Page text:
Fatal pulmonary embolism (PE) is a major cause of mortality in patients with spinal cord injury. In order to ascertain those characteristics that might predict this event, we reviewed the records of all patients with autopsy-proven massive PE admitted to a regional spinal cord care center over a 5-year period. The information analyzed included patient age, sex, race, height, weight, type of accident, prior use of tobacco, alcohol, or narcotic drugs, level of injury, presence of spasticity, surgical procedures, infections, transfusions, and type of anticoagulant prophylaxis. Forty-two concurrently hospitalized patients with spinal cord injury served as control subjects. Significant differences between cases and control subjects were observed for level of injury (fewer thoracic and lumbar injuries in cases, p=0.04), less spasticity in cases (p=0.01), and greater body mass index in cases (p=0.01). There was also a trend toward more advanced age in the cases (p=0.01) and more frequent serious infections (p=0.08). Lastly, low molecular weight heparin had been used as thromboprophylaxis in a greater proportion of control subjects than cases (60 percent vs 22 percent, p=0.07), suggesting that low molecular weight heparin may be more effective in preventing fatal PE than unfractionated heparin.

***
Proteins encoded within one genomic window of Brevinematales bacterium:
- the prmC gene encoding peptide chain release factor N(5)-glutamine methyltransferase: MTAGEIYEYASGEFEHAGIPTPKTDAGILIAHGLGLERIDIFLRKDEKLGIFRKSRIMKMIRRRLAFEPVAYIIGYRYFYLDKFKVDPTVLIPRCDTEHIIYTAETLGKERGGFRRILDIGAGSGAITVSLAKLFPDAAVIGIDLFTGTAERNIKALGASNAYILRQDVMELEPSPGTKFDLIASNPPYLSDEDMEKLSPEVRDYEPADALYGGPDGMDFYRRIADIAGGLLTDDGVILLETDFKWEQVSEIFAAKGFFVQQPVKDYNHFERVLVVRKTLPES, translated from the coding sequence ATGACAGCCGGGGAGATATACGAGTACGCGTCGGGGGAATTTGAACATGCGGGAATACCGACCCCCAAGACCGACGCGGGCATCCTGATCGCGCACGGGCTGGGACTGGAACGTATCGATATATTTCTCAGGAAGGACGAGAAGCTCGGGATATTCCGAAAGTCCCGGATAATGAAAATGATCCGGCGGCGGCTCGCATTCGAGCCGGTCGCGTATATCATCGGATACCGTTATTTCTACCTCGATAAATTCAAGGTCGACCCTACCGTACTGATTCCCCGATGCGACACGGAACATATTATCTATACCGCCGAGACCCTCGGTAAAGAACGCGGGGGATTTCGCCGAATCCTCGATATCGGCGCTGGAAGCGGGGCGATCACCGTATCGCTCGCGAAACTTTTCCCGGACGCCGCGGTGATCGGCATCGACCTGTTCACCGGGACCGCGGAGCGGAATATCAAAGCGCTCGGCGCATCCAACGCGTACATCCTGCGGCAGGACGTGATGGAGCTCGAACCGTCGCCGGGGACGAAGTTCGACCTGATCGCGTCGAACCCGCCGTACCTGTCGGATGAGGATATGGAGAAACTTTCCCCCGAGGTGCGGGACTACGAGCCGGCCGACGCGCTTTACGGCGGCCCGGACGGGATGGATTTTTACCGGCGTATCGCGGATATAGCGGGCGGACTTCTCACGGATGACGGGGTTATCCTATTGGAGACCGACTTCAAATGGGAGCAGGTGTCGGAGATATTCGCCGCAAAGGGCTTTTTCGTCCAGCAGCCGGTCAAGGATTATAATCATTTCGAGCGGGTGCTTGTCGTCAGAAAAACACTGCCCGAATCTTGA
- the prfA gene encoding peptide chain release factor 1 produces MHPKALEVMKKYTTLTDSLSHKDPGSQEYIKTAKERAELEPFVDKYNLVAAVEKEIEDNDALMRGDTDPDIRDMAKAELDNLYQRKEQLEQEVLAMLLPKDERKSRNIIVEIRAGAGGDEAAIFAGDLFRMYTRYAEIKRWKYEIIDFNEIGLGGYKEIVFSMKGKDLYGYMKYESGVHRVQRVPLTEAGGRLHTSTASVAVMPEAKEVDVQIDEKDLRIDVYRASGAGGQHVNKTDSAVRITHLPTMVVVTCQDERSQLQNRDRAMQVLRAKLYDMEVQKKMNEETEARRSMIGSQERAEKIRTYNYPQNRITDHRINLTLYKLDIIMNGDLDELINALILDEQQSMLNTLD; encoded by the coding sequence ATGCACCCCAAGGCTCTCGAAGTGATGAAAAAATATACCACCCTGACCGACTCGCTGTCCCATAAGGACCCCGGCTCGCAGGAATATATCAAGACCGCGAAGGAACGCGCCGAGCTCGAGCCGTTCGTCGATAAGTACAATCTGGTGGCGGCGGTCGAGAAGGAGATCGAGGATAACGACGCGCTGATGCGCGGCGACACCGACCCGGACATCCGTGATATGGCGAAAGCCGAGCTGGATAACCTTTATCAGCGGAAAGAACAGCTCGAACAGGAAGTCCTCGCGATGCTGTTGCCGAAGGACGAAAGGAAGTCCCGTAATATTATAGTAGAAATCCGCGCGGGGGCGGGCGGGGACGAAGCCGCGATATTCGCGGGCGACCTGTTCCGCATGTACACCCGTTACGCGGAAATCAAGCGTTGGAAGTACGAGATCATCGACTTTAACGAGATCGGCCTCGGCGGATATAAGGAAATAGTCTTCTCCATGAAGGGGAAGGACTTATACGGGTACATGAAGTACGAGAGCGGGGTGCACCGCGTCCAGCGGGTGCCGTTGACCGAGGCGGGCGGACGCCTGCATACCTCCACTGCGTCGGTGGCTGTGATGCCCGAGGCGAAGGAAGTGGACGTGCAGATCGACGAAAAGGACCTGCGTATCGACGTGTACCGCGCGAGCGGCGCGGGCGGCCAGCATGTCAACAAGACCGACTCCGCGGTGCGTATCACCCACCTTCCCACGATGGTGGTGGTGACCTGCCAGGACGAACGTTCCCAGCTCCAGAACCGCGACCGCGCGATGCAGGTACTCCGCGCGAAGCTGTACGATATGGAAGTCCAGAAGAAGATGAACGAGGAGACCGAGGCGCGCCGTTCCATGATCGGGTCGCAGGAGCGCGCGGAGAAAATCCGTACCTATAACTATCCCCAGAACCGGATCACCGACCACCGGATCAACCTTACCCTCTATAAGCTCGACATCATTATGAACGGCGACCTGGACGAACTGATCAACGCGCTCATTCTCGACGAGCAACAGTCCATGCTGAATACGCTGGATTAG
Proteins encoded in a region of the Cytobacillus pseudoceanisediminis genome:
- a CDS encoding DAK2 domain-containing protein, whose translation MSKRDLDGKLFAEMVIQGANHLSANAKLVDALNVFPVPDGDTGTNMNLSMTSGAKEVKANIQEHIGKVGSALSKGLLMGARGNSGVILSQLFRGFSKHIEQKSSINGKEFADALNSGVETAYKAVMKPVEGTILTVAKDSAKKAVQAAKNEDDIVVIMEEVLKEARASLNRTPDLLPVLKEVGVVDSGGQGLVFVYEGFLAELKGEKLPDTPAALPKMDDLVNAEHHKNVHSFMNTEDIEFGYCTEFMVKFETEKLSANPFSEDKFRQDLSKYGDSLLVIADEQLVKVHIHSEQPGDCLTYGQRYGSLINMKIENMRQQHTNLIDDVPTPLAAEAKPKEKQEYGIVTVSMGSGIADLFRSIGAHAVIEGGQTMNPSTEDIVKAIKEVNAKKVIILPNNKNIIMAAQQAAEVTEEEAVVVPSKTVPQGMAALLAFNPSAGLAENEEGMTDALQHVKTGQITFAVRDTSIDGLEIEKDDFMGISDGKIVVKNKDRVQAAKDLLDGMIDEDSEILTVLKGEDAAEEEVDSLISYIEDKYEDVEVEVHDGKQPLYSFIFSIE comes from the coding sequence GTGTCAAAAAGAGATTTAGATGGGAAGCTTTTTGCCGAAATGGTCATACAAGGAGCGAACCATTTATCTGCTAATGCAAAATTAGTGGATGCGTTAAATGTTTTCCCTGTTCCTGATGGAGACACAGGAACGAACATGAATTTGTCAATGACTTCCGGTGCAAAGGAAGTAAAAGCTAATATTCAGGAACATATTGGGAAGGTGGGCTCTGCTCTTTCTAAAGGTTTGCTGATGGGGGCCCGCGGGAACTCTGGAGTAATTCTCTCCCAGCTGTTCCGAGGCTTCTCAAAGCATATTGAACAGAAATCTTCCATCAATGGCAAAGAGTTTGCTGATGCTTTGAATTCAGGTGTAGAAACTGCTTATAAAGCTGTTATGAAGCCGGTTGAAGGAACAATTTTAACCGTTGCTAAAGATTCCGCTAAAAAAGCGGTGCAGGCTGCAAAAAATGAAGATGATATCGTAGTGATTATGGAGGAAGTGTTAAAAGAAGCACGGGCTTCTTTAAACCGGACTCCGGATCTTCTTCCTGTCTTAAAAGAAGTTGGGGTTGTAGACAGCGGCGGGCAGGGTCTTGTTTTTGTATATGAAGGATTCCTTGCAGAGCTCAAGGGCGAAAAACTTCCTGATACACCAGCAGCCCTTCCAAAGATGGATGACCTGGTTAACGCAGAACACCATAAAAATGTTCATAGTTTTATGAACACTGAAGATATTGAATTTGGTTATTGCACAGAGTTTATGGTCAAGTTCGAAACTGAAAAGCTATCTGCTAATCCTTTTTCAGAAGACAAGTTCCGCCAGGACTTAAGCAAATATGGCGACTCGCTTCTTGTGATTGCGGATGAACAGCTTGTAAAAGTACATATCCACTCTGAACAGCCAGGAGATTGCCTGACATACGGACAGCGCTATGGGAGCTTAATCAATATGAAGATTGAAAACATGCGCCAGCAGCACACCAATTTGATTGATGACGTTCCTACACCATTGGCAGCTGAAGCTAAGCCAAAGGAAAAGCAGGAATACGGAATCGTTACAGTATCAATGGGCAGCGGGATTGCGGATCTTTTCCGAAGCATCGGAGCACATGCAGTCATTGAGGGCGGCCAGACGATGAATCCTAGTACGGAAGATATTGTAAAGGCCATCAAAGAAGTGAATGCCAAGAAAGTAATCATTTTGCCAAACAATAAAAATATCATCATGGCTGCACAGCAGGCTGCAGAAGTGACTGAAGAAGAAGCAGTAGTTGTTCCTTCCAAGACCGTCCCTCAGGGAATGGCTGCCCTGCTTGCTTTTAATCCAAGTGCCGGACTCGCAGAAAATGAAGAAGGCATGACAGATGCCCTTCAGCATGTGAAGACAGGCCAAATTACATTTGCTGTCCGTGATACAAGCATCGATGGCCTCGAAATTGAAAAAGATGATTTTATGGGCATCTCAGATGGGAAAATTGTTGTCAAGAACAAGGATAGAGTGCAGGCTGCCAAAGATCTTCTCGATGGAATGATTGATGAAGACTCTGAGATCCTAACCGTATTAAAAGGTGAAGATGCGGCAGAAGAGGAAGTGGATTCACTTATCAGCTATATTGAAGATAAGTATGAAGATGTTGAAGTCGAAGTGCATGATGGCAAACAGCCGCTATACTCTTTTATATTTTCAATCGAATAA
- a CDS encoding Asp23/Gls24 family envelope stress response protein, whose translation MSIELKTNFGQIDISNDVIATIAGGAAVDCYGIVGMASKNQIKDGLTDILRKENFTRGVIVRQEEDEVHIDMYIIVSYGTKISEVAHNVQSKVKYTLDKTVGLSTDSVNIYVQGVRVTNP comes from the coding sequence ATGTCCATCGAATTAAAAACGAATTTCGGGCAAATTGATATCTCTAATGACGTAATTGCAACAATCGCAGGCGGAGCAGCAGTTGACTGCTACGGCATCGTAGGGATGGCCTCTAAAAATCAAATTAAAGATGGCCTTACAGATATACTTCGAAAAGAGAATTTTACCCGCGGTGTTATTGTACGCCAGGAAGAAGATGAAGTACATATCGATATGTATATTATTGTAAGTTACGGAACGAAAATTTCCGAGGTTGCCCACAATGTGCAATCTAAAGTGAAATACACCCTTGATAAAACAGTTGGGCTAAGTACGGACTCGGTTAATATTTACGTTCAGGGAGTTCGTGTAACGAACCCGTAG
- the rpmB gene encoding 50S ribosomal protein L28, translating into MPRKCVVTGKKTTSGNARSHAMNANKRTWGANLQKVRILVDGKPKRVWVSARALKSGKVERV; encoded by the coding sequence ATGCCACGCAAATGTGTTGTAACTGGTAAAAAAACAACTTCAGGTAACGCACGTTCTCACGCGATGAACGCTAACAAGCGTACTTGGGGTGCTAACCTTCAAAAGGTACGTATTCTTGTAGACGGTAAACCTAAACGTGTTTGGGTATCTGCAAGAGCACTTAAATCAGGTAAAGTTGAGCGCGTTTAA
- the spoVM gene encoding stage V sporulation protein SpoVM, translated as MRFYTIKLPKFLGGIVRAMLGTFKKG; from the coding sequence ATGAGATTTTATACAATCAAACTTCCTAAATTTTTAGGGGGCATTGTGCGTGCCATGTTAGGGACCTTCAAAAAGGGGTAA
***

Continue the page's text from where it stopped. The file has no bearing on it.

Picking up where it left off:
|Original language||English (US)|
|Number of pages||3|
|State||Published - 1994|
ASJC Scopus subject areas
- Pulmonary and Respiratory Medicine
- Critical Care and Intensive Care Medicine
- Cardiology and Cardiovascular Medicine